pesco — 2014-05-23T12:29:01-04:00 — #1
legion — 2014-05-23T13:35:38-04:00 — #2
It's very cool - especially the connection to object detection - but as the video demonstrates, it's only functional from a limited field of view. If you see the area from a different/unexpected angle, the camo stands right out. So it's great for fooling stationary sentries or cameras, but it's no invisible cloak. Yet.
sbarsinister — 2014-05-23T13:46:14-04:00 — #3
Its only a matter of time before this shows up on a Japanese game show. The host will hide in plain sight, then jump out and scare the "victims".
brainspore — 2014-05-23T13:48:53-04:00 — #4
I was unclear from that video: did they actually try this in the real world or are those just computer-generated simulations?
kpkpkp — 2014-05-23T14:03:21-04:00 — #5
A little narration would go a long way in helping me to understand (some) of the use cases.
awjt — 2014-05-23T14:07:02-04:00 — #6
I was stumped by the tree ones. Seriously. I couldn't see the "thing" in a bunch of them.
dloburns — 2014-05-23T14:08:53-04:00 — #7
I could imagine a future where armies rapidly produce single use uniforms (or just clean suit like covers) super customized to the environ of the target ... and the squadron opens their box to find navy-blocked blues while they're in afghanistan.
dloburns — 2014-05-23T14:09:21-04:00 — #8
that's because it was behind you the entire time...
jsroberts — 2014-05-23T18:41:16-04:00 — #9
This was one of the things that I disliked about the Hunger Games movie - going to great lengths to exactly reproduce your background is definitely secondary to finding a good place to hide and blurring your outline.
This kind of individualized camouflage would probably be useful for hiding equipment though, especially if you were only likely to see it from one angle (from the air or a nearby road, perhaps). During wwii they disguised entire factories as villages, so it could have some potential as more convincing camouflage. I wonder how well it works with different lighting and shifting shadows?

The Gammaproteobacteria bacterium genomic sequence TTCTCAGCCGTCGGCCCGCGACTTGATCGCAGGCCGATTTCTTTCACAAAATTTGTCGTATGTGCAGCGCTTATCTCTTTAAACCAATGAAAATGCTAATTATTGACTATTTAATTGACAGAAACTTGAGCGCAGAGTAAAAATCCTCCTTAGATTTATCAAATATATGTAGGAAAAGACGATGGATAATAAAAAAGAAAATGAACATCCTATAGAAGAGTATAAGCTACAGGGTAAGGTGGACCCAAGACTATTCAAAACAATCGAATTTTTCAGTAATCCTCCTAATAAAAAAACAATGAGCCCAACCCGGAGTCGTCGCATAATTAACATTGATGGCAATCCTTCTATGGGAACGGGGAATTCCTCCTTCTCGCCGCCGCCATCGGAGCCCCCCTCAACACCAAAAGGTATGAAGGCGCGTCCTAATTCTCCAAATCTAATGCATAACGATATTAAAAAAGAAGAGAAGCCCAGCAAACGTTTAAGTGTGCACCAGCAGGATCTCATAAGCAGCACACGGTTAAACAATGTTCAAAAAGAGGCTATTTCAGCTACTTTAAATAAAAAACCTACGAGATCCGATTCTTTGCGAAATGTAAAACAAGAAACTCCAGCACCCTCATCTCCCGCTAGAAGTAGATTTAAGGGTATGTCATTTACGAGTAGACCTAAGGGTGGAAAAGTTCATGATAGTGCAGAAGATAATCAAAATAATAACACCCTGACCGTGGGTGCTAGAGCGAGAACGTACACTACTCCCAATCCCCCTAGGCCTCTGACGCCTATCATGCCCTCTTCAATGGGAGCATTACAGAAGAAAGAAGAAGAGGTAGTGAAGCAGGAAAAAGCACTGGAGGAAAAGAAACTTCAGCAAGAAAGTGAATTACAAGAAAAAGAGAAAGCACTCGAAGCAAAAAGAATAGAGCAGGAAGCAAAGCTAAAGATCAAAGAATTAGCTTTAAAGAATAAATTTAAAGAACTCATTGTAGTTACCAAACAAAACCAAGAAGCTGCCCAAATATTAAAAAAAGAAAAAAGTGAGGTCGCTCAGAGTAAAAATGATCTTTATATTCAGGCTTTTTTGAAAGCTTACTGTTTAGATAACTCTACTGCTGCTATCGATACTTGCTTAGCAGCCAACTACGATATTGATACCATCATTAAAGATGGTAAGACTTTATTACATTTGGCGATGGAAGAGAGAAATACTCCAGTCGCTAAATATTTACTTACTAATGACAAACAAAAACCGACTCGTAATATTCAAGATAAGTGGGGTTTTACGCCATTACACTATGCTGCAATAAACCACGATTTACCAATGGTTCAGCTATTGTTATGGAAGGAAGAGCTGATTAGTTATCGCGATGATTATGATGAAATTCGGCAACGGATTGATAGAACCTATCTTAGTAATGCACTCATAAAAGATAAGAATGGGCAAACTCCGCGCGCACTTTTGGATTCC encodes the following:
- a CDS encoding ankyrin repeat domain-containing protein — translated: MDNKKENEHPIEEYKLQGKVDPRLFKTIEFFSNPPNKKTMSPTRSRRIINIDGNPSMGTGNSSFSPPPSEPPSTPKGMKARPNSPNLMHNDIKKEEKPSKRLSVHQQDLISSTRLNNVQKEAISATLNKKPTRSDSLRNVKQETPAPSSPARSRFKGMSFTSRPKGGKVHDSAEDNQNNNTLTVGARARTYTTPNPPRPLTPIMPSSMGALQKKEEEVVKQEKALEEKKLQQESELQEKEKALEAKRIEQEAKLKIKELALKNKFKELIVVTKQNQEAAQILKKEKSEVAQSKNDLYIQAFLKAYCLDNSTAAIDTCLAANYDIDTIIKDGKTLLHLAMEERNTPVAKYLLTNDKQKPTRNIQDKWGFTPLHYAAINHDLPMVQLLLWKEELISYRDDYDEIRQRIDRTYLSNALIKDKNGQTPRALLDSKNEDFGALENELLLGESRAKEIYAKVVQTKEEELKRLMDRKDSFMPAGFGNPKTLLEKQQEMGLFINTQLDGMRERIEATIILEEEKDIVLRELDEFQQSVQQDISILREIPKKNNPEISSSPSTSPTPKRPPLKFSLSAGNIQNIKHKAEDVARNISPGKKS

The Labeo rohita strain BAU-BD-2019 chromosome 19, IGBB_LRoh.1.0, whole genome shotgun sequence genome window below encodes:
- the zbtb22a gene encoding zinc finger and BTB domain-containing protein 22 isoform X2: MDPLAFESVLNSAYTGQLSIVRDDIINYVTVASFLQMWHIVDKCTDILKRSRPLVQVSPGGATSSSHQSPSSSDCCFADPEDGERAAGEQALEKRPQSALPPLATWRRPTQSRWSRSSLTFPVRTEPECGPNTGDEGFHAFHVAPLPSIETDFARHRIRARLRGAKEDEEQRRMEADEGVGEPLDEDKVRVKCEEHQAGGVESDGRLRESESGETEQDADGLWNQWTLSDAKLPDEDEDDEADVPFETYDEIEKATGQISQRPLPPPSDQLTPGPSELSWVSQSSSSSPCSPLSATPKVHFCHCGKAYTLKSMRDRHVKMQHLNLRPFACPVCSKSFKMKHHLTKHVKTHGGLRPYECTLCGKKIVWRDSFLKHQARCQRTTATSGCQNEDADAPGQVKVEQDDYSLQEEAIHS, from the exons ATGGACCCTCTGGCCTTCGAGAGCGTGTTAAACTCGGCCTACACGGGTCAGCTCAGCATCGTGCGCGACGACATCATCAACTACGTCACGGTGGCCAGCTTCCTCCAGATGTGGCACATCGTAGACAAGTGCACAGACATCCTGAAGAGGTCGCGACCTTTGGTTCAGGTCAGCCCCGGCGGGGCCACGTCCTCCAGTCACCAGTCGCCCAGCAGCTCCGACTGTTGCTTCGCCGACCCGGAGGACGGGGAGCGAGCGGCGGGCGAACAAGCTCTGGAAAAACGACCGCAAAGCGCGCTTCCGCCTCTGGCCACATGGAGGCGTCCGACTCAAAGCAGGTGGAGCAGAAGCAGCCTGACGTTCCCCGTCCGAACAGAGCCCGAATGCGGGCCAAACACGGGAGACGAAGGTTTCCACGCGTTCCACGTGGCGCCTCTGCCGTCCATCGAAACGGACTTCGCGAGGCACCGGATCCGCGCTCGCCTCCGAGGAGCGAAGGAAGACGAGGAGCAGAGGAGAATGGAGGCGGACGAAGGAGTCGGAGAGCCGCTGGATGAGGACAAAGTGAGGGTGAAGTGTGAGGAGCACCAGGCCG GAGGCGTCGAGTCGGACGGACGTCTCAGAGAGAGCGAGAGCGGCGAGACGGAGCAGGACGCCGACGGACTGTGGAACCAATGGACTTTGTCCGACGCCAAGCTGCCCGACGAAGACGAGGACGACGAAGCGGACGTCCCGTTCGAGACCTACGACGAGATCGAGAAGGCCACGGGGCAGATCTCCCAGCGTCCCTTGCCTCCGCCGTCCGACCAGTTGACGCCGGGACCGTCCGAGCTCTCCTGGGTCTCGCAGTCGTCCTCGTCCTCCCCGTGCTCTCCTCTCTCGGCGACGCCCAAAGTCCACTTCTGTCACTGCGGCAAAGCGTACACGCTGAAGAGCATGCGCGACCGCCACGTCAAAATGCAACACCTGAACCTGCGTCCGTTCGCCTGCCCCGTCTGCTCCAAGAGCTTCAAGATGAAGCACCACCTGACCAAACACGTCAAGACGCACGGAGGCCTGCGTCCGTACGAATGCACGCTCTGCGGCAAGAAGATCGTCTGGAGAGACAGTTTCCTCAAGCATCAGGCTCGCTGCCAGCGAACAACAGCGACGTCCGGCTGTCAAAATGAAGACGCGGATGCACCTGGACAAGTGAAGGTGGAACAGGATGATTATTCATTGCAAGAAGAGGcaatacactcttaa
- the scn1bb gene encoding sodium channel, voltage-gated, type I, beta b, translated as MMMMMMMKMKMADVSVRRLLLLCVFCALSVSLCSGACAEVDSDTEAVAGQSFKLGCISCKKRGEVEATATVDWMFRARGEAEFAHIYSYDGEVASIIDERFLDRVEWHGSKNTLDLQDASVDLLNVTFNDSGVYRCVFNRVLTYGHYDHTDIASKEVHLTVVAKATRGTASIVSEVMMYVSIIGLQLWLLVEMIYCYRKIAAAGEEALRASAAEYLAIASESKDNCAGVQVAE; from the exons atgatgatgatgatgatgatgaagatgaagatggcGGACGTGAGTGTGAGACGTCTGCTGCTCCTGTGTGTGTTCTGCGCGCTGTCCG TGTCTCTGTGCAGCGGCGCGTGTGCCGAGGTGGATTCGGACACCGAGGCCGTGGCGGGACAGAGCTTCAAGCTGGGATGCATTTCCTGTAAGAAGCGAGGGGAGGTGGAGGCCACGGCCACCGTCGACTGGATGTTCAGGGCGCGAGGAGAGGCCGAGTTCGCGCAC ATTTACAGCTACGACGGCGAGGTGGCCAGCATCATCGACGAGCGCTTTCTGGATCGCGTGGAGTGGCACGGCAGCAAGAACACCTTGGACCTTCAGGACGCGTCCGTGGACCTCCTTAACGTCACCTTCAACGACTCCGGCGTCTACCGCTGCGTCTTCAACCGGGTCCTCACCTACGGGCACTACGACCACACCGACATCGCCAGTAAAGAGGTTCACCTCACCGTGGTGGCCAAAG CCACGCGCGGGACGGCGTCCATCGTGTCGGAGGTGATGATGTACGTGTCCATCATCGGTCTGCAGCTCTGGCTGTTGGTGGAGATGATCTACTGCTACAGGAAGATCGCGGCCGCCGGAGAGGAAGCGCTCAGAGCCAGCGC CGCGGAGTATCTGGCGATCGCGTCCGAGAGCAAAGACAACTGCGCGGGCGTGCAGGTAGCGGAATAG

boundegar — 2014-05-23T21:04:28-04:00 — #10
I had to watch twice to even see those things. Holy crap, it's that cloak Harry Potter had.
digitalartform — 2014-05-23T21:58:04-04:00 — #11
I'm not sure I get what the new part is.
You can do it the other way, as well. Instead of putting the image of the background onto foreground objects you can put the image of foreground objects onto the background. The whole area has been useful in visual effects for some time. And chalk drawings on sidewalks.
newliminted — 2014-05-23T23:05:50-04:00 — #12
But, those uniforms totally work:
jim_r — 2014-05-24T16:44:20-04:00 — #13
What, you couldn't see the manhole cover? Perhaps because it was disguised to look exactly like a manhole cover.
But seriously, the guy is cheating by using computed interpolation to show "movement" about the scene. I'm certain his little camo boxes would be obvious if he shot actual video from a moving point of view.
By taking still shots from the exact viewpoints for which the camo panels were computed, and then including only those vewipoints in the computed interpolation, he's making it look better than it really is.
jim_r — 2014-05-24T17:26:14-04:00 — #14
Ha. I just read the linked article. They are virtual boxes, generated by the computer and superimposed on the scenes.
So these guys have done even less than I thought before. They should at least be required to print out their experimental textures, glue them to the sides of a box, and demonstrate them under ambient lighting in the real world. I'm calling their research project BS, probably aimed at getting a BS degree.
pesco — 2014-05-28T12:29:08-04:00 — #15
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